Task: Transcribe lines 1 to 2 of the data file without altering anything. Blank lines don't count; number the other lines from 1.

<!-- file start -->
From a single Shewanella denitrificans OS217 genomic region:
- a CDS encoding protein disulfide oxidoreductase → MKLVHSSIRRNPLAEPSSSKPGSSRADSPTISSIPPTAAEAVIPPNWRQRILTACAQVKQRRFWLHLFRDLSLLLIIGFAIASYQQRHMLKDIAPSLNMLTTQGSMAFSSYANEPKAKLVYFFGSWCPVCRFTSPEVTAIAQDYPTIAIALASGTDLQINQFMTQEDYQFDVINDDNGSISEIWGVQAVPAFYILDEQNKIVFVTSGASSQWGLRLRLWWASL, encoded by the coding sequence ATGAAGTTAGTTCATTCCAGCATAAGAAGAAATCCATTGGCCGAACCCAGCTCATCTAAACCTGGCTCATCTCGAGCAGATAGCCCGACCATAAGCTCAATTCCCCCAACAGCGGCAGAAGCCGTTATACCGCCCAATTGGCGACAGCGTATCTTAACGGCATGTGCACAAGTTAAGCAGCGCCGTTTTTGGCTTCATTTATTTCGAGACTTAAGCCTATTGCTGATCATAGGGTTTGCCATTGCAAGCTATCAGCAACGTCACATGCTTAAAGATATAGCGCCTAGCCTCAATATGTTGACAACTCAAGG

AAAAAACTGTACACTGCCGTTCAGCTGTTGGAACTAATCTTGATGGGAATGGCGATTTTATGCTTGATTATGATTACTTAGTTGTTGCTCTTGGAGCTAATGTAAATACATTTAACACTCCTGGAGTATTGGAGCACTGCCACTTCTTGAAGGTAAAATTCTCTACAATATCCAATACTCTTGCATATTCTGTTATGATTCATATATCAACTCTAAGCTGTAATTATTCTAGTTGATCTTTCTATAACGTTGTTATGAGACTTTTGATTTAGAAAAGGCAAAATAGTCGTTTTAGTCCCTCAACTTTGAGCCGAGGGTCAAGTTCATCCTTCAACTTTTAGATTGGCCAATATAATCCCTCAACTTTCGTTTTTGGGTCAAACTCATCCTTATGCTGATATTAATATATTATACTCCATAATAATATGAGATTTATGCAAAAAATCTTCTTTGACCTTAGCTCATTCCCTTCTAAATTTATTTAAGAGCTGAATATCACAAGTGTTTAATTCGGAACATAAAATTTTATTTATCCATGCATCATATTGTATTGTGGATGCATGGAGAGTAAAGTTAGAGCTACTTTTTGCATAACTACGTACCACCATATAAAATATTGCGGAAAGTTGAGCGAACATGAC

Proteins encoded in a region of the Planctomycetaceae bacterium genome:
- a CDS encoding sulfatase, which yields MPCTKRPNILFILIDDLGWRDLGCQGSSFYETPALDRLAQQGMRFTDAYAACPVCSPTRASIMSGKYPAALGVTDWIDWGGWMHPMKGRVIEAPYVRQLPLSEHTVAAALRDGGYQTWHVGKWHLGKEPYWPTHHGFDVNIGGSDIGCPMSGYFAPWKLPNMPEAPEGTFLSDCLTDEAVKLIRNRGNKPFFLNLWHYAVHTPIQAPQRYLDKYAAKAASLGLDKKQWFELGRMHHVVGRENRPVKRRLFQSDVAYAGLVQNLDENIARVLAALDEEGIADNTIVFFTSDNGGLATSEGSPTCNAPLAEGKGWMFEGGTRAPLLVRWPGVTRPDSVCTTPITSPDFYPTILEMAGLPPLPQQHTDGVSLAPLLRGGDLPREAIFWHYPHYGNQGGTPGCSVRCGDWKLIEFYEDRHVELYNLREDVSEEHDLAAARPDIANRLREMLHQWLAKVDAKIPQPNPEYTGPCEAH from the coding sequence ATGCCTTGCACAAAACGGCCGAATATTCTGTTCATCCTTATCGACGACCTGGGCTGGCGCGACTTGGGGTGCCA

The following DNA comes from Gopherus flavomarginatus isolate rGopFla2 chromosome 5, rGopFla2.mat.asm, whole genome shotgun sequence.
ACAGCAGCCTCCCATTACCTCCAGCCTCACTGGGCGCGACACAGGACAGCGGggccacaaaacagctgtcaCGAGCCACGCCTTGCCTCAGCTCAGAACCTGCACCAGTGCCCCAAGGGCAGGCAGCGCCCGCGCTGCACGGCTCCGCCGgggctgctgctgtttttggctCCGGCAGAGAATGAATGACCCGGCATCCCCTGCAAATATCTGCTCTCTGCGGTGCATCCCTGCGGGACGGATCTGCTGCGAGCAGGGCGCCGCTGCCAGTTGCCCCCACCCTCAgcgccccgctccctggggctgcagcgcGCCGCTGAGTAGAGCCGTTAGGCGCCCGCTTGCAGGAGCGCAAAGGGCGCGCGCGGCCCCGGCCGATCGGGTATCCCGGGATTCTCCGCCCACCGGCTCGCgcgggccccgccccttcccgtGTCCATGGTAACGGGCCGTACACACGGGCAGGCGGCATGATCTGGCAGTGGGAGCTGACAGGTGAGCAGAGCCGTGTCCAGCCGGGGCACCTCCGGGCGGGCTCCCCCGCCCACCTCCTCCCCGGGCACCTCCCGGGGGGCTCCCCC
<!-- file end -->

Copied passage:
From a single Shewanella denitrificans OS217 genomic region:
- a CDS encoding protein disulfide oxidoreductase → MKLVHSSIRRNPLAEPSSSKPGSSRADSPTISSIPPTAAEAVIPPNWRQRILTACAQVKQRRFWLHLFRDLSLLLIIGFAIASYQQRHMLKDIAPSLNMLTTQGSMAFSSYANEPKAKLVYFFGSWCPVCRFTSPEVTAIAQDYPTIAIALASGTDLQINQFMTQEDYQFDVINDDNGSISEIWGVQAVPAFYILDEQNKIVFVTSGASSQWGLRLRLWWASL, encoded by the coding sequence ATGAAGTTAGTTCATTCCAGCATAAGAAGAAATCCATTGGCCGAACCCAGCTCATCTAAACCTGGCTCATCTCGAGCAGATAGCCCGACCATAAGCTCAATTCCCCCAACAGCGGCAGAAGCCGTTATACCGCCCAATTGGCGACAGCGTATCTTAACGGCATGTGCACAAGTTAAGCAGCGCCGTTTTTGGCTTCATTTATTTCGAGACTTAAGCCTATTGCTGATCATAGGGTTTGCCATTGCAAGCTATCAGCAACGTCACATGCTTAAAGATATAGCGCCTAGCCTCAATATGTTGACAACTCAAGG